Data Center Natural Disaster Preparedness: Part I

In the wake of the recent natural disasters that devastated the Gulf region and the Southwest United States, T5 has written a four-part blog series sharing our perspective on what natural disasters and disaster recovery looks like for data centers. Data centers should be built to withstand such disasters, but it is impossible to know the strength and force until the weather systems are upon us. Proper disaster evaluation is essential to lessen the impact of future disasters. In this series, learn how T5 approaches natural disaster preparedness.

As the people of Houston work to recover from the damage caused by Hurricane Harvey, our thoughts and prayers are with them. T5 has joined many others in efforts to bring supplies and support to the people of this great city as they rebuild.

The hurricane’s devastation sheds a light on the important reality for companies to have both a solid disaster recovery plan and a resilient data center. Those who had made decisions to carefully select data centers which had been built well outside of floodplains, in disparate locations, and built to the high standards required of such storms and other natural disasters found themselves relatively unscathed. Others, who had not, are learning first-hand the cost of unplanned data center outages (up to $7,900 per minute).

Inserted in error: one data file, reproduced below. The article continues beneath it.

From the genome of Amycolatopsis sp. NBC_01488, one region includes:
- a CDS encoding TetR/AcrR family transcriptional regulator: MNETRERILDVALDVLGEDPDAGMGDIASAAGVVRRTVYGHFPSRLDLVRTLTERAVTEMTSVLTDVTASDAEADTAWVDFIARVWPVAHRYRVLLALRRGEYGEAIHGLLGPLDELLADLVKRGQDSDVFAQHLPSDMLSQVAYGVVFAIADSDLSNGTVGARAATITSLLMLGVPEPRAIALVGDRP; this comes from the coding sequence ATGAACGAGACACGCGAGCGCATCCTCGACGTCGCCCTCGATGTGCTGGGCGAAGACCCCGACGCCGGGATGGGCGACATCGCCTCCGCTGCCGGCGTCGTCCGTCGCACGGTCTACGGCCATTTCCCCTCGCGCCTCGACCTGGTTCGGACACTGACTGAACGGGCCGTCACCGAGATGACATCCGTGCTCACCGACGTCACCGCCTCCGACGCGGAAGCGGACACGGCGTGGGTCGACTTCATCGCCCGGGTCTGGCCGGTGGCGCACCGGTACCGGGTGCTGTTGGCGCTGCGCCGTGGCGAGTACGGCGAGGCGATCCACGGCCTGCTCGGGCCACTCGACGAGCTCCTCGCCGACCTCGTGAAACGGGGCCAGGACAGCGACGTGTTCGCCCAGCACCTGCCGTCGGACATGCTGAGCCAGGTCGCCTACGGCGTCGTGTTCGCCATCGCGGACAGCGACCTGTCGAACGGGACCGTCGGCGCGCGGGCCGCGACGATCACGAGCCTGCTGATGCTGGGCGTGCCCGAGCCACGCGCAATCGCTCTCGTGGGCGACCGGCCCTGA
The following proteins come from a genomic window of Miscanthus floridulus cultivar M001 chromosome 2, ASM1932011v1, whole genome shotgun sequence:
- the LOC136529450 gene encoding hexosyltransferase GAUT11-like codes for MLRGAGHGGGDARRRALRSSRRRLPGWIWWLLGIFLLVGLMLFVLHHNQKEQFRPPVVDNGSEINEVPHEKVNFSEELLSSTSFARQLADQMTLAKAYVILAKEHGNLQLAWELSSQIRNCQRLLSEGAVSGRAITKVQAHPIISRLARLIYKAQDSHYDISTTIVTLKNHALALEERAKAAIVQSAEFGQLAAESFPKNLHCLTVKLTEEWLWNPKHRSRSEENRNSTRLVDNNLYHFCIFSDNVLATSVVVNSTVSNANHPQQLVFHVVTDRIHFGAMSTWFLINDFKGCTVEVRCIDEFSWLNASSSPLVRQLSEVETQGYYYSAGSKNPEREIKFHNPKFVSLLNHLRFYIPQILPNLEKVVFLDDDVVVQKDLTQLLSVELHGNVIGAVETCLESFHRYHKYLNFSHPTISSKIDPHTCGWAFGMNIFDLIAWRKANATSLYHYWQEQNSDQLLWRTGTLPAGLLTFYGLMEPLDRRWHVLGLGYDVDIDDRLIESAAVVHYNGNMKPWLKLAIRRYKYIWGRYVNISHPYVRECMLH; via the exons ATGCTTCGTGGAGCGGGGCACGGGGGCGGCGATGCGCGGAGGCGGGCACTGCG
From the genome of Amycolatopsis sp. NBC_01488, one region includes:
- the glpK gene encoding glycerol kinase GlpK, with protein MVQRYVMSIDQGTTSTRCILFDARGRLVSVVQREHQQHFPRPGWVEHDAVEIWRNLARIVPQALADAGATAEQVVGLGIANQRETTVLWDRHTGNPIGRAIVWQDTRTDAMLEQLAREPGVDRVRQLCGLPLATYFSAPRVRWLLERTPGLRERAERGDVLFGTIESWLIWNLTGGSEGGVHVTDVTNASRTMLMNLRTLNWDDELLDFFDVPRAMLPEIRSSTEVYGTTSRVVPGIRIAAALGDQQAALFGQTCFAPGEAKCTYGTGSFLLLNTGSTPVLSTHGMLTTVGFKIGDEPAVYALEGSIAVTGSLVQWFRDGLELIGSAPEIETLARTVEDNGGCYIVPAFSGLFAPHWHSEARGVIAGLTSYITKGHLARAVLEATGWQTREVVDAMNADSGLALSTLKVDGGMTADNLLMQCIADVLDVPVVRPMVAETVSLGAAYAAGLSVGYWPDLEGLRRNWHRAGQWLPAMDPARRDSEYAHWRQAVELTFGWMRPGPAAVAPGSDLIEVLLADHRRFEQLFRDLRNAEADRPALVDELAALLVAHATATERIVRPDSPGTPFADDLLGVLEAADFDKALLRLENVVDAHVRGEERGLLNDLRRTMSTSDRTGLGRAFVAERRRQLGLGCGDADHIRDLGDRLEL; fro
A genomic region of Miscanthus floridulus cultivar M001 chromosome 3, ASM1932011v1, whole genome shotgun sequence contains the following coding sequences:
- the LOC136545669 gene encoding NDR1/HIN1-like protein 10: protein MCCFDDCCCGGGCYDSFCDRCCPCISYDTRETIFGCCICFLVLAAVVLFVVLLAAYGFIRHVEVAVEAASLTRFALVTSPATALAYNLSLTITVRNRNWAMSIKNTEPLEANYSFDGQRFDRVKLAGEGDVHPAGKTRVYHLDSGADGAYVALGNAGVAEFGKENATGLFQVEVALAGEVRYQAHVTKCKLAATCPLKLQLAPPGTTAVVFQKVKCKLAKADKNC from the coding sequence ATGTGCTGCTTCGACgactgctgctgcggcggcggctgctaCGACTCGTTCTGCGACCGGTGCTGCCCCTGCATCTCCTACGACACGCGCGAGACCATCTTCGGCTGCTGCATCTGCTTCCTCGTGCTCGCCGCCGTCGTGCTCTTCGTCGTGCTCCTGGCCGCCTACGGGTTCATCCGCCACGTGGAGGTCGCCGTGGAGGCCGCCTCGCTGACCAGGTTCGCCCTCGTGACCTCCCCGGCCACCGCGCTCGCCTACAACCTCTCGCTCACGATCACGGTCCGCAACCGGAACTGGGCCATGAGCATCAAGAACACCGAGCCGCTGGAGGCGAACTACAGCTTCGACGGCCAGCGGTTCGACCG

One scenario arose in Houston that some might find less obvious and that was the impact of employees. Some companies found that as they moved to their disaster recovery site there were no employees there to manage the center. In other instances, employees found themselves living in the data center for days as access to the facility was restored. Preparation for these types of events is yet another important aspect to consider. This concern can be mitigated through facilities management contracts with the data center provider. T5 was able to use size and scale to both take care of employees trapped on site as well as provide a shift of employee resources from other locations to ensure continuity.

So, what should you be looking for in a disaster recovery site? As mentioned above,

  • Does your data center provider offer facilities management options and have the size and scale to support you during a natural disaster?
  • Good connectivity is important both to serve the business, and to support remote workers. Facilities infrastructure is paramount – is it robust enough to withstand this type of event?
  • Most importantly has your data center provider developed a plan that has provided them a demonstrable track record of success in maintaining the site.

T5 Data Centers is here to help you address some of these challenges. Our consultative team of professionals is ready to sit down with you at your earliest convenience. Take a proactive, deep dive into your disaster recovery questions and needs today and give us a call. We are here to be your business partner.

Part 2 of our disaster recovery series can be found here.

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